The second reason I don't agree with frozen meals as a healthy option is because the FDA has loose guidelines and regulations on nutrition labels, specifically on frozen meals! First, did you know that the FDA gives the prepared meal companies a TWENTY PERCENT MARGIN OF ERROR on nutritional labels!!?!?!? This means you could potentially be consuming 20% MORE calories that you think, or than you've allotted for! That right there can kill your diet.
Second, labels are usually very misleading. Serving Sizes and Package Sizes are two totally different things. If a label claims 1g fat per serving size, but the box has 5 servings, you're consuming five times what you thought you were. As well, the FDA doesn't enforce more strenuous testing on foods, therefore, the cap for being able to legally promote a food being "FAT FREE" is 0.5g per SERVING. So, if you have two servings of Fat Free food, you've just consumed 1g fat! (Same for Carb counts, which is why I get insanely picky about foods when carb cycling! You'd never know how detrimental artificial sweeteners can be on a carb deficit!)
My bottom line: Skip the frozen meals! If you're telling me you don't have enough time in your entire week to devote yourself and your family to a higher quality of life by eating better, stop reading this right now (and stop scrolling through your old high school friend's pictures!) and take that time to make your own frozen meals! You can mock up several different frozen meals based on ones that already exist, but you will KNOW what your ingredients are, have them weighed out and ready to go! You can spend the smaller part of a Sunday afternoon putting meals together for your whole family for the rest of the week! Saving time, money and your health!!!
Why is Water So Important and Do I Really Need to be Drinking a Gallon of it a Day!??
I get this question a lot, mostly because I'm rarely ever seen without a gallon jug in my hand. Be it at the gym, home or work, I always make sure I have enough water with me to stay adequately hydrated at all times. But, is 128oz or more of water everyday REALLY necessary?...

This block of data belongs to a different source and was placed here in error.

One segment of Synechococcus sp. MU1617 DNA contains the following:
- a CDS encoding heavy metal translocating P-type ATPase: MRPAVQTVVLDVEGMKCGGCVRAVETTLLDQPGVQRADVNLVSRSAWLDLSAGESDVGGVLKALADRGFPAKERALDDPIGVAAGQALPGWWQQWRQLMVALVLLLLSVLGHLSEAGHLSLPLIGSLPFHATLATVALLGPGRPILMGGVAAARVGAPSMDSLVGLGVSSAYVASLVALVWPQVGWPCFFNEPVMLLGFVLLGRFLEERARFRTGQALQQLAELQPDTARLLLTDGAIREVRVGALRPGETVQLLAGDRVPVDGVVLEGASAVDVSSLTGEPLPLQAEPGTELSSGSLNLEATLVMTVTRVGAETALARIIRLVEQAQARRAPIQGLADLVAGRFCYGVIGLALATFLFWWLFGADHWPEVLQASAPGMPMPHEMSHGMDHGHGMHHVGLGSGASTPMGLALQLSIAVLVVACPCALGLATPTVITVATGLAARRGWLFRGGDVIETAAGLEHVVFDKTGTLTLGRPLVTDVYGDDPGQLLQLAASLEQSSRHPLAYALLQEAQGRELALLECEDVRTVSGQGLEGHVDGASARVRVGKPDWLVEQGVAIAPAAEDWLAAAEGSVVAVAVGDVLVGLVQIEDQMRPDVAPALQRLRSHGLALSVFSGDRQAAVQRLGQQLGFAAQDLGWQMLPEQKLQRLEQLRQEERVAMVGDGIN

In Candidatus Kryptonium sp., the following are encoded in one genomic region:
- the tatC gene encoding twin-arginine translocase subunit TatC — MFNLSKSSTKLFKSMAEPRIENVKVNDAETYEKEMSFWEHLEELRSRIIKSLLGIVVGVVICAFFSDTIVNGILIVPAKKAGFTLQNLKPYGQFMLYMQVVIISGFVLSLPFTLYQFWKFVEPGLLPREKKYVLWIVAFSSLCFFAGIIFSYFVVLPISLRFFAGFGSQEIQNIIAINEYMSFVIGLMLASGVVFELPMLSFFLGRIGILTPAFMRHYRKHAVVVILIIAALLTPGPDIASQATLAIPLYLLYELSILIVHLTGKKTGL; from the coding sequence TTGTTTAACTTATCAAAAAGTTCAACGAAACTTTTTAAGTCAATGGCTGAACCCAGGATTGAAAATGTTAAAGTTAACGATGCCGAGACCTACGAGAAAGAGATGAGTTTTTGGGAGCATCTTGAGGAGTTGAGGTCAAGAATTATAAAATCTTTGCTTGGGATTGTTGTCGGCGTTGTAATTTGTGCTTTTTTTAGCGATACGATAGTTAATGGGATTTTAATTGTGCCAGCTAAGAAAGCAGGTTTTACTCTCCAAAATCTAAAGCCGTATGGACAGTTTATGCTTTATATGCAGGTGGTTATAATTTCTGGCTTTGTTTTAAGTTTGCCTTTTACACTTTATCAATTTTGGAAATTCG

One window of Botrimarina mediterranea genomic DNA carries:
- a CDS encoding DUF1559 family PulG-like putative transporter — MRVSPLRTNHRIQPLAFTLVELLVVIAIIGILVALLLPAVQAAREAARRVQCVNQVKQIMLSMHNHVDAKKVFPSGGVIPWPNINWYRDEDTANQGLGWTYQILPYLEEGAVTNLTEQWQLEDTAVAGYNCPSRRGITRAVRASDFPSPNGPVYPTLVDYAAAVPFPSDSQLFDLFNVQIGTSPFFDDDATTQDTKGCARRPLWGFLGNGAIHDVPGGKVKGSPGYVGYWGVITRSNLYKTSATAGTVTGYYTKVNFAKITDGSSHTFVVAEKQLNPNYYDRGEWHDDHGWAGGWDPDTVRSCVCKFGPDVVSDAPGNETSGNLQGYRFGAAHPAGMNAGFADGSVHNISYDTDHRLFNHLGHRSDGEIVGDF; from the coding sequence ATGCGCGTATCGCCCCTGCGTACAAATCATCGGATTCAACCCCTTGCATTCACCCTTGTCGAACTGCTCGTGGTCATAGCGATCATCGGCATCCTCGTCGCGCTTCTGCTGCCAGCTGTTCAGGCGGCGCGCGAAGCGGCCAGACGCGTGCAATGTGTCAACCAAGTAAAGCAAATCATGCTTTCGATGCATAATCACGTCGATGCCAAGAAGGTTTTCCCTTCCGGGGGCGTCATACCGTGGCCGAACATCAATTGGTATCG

First off, your body is over 70% water to begin with, so it would stand to reason, if your body was created with so much of one substance, chances are, your body needs it!
Water is essential for life. I'm sure everyone has heard by now, that once you feel thirsty, your body is already dehydrated! Once this process starts, it becomes tragic on your body and can even result in death. I've been to several calls over the years of elderly people either losing consciousness, being too weak to move or even being mentally unstable, to the point where it would seem the person has dementia or the like. These calls typically resulted in a diagnosis of dehydration! Just simply not providing enough water for the person's body resulted in major problems!
From a diet standpoint, drinking more water throughout the day can actually result in weight loss. By providing your body with adequate amounts of water regularly, your body will realize it is getting enough of it and will use it up and not feel the need to store it. More water in=more water out! Typically, most people stay in a semi-dehydrated state 24/7, so initially you may notice some weight gain, but after about 48 hours, your body again will realize it is being supplied with a surplus and will no longer feel the need to store it, meaning more water will be excreted (urine, sweat, etc), think homeostasis again...
Water also helps transport nutrients and vitamins where your body needs them, as well as aiding in digestion. When you ingest carbs and protein, water is what transports them through the bloodstream, supplying your muscles with these much needed nutrients. Additionally, water keeps us healthy and regulated by also transporting what we don't need into waste and by ridding our bodies of toxins.